Monday, September 7, 2015

Daring to Let Go

Pulling open the hall closet doors reveals fifteen years of accumulated memories. I start slowly, making piles of school supplies, arts and crafts, photo books. There's all the old stencils that I never got around to using and three new boxes of crayons. Half a dozen old school binders that only a thirteen year old would love.

We've decided to put this house up for sale in the new year.

It's a conversation that's been happening for a couple years now. Without kids in the house, where do we want to live? What kind of place do we want to call our own? What does our life together now get to look like?

We've always agreed that first things first - we'd need to move on from this home and make our way towards another one.

Selling the house is the easiest part of the equation. Letting go of this home that is permeated with so much love and joy - and some teenage angst that ruined the carpet in one bedroom - is harder to do in real time. Talking about it has been fine - actually packing up the photo books - that's been tougher.

In order to sell a house, we have to depersonalize all the living spaces. The jumble of framed pictures collected over the last twenty years has to be sorted through and packed away. Some of the pictures have stuck to the frames and need extra help to keep most of the photo intact. There's a pile of old gilded frames heading to Goodwill while the photos go into an archival box with the hopeful aspiration to scan them all and make sure everyone has copies.

Why does this matter to me?

There is a sense of holding tightly to the snapshots of bright eyed children, wedding photos and the required holiday pictures in front of the fireplace. I'm reminded of how thick the woven tapestry of this life of mine is, how it has been built on relationship bonds and shared experiences that hold me, ground me - and in some ways do not release me into the future.

I've written about what it has meant to me to live in the empty nest - that sense of retiring from the particularly long and amazing career called parenting. Moving out of this house is daring me to live into that statement - to release my children to the world, to give priority to how Andy and I - it isn't just me making these decisions - want to live our lives.  The decision also impacts my parents and my sister; friends and work partnerships. Escape velocity - mucking with the family homeostasis - is one of the hardest things I've had to do.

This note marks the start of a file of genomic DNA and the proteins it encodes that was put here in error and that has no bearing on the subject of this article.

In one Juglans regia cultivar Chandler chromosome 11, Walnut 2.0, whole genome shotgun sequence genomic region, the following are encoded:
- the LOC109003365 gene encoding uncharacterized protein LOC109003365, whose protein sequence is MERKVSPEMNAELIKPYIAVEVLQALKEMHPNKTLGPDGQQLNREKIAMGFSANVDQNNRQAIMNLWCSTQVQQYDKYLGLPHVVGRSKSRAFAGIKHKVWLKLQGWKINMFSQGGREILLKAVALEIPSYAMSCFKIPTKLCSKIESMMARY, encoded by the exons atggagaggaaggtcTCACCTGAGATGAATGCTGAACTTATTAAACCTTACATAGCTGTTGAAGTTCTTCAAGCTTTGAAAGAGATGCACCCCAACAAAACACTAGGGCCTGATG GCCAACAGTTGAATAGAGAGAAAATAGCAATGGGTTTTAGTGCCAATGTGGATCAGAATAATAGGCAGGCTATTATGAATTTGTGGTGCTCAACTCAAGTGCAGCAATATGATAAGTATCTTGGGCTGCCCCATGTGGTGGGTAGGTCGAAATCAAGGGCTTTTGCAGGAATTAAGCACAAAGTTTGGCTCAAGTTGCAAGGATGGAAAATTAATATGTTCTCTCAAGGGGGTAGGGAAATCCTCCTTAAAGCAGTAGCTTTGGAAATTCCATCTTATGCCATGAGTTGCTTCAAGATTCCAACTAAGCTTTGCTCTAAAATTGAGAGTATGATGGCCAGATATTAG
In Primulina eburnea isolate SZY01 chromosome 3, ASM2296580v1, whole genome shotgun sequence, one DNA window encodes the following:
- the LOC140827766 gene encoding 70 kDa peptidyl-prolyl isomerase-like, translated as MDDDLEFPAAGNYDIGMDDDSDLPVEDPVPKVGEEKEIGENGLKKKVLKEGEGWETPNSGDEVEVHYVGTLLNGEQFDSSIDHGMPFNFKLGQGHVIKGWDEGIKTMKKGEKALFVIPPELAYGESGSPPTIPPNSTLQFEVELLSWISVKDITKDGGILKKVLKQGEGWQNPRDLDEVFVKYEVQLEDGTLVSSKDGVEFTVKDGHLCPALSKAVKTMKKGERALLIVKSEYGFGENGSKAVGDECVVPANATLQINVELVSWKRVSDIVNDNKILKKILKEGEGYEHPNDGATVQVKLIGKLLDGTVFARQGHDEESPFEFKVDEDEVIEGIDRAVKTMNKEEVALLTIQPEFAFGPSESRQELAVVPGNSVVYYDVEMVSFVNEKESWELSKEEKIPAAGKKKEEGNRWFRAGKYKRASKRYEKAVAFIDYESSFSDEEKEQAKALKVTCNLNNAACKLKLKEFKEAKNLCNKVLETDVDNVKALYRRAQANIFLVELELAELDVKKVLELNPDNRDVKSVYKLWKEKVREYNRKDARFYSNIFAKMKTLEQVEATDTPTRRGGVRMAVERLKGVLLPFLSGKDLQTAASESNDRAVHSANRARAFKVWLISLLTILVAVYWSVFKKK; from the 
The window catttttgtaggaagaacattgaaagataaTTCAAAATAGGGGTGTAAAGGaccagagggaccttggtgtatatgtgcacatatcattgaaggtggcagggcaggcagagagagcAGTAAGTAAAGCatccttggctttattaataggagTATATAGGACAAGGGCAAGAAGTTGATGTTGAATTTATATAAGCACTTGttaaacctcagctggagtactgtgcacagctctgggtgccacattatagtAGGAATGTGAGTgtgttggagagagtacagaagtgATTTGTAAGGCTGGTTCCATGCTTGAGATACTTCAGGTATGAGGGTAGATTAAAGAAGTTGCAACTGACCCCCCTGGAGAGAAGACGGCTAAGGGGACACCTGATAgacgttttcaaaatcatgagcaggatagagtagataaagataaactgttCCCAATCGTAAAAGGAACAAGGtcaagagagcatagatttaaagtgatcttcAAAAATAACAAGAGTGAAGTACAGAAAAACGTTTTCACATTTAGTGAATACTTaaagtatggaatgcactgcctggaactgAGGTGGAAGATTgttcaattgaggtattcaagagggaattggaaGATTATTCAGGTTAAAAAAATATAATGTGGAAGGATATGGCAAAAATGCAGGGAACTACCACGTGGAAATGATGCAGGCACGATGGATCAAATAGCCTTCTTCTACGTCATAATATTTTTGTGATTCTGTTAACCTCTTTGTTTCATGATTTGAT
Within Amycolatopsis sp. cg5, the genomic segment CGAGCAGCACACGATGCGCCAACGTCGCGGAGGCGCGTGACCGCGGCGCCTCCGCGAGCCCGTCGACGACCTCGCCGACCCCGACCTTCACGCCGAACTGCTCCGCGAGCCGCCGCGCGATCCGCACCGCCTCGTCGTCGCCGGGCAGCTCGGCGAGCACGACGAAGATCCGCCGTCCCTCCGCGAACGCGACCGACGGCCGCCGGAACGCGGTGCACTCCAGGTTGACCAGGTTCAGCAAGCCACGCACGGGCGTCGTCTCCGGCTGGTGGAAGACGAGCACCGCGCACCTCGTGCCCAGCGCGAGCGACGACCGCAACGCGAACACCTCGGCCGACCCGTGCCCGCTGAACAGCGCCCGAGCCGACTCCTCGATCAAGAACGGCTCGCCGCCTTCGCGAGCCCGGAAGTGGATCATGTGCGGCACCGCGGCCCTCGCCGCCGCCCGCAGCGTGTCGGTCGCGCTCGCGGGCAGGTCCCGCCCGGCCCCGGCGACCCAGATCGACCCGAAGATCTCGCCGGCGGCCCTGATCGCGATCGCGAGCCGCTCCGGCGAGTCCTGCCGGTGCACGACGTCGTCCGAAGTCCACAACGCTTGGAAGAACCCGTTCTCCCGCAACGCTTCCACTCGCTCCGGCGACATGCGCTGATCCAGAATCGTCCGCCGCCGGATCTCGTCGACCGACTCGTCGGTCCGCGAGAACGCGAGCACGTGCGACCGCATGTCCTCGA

Leaving this house is daring me to not only accept change but dive straight into the unknown.

But first we have to box up all the albums and trinkets and hand-made Mother's Day gifts that seem to be stuck in just about every corner of this house. I cry over pictures, blubber over handwritten notes to the Easter Bunny and lovingly find places for these precious items in boxes that may or may not ever see the light of day again.

Over the years, I've come to honor the grief that accompanies any change. I have to grieve what I am leaving or releasing, and in this case, it is a house - a way of living - that encapsulated some of the most incredible years of living that I have had. We intentionally built this house as a container of joy and love. And so it has been. May it continue to be so.

The cleaning out of cupboards and the decisions about which piece of furniture is going where is easy. Processing the end of an era needs time and gentle attention - and lots of tender love. From me, for me - while holding a vibrant excitement about what is next.


  1. Packed up my youngest and pretended to be brave alone as I left him in the dorm just weeks ago. I've listed the home I raised 3 children alone. It's a difficult journey. You are fortunate to have a partner by your side!

  2. Ah Caroline - You may have felt like you were pretending but I think you've had to be incredibly brave and courageous to be a single parent. Difficult is a word that doesn't even begin to describe what that journey has looked like, right? And - hurray for that last child who has been supported and loved - and has landed in college ready to figure out his life.
    Best wishes and blessings for the next phase of the journey!